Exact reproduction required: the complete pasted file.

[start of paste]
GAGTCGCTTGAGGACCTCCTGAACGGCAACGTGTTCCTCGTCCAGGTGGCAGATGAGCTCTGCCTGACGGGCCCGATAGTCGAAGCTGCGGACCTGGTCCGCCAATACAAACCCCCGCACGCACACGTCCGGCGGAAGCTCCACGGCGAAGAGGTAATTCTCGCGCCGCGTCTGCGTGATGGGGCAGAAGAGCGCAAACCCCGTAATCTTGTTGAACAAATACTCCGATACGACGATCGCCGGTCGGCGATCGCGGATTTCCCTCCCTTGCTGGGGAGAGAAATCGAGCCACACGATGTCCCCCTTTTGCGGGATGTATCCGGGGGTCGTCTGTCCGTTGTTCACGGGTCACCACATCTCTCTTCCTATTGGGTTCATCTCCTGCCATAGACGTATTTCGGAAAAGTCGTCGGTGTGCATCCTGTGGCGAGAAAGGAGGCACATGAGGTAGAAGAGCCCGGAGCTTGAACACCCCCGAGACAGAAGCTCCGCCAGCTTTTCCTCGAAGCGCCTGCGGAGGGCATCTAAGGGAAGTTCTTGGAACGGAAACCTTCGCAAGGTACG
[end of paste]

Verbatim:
GAGTCGCTTGAGGACCTCCTGAACGGCAACGTGTTCCTCGTCCAGGTGGCAGATGAGCTCTGCCTGACGGGCCCGATAGTCGAAGCTGCGGACCTGGTCCGCCAATACAAACCCCCGCACGCACACGTCCGGCGGAAGCTCCACGGCGAAGAGGTAATTCTCGCGCCGCGTCTGCGTGATGGGGCAGAAGAGCGCAAACCCCGTAATCTTGTTGAACAAATACTCCGATACGACGATCGCCGGTCGGCGATCGCGGATTTCCCTCCCTTGCTGGGGAGAGAAATCGAGCCACACGATGTCCCCCTTTTGCGGGATGTATCCGGGGGTCGTCTGTCCGTTGTTCACGGGTCACCACATCTCTCTTCCTATTGGGTTCATCTCCTGCCATAGACGTATTTCGGAAAAGTCGTCGGTGTGCATCCTGTGGCGAGAAAGGAGGCACATGAGGTAGAAGAGCCCGGAGCTTGAACACCCCCGAGACAGAAGCTCCGCCAGCTTTTCCTCGAAGCGCCTGCGGAGGGCATCTAAGGGAAGTTCTTGGAACGGAAACCTTCGCAAGGTACG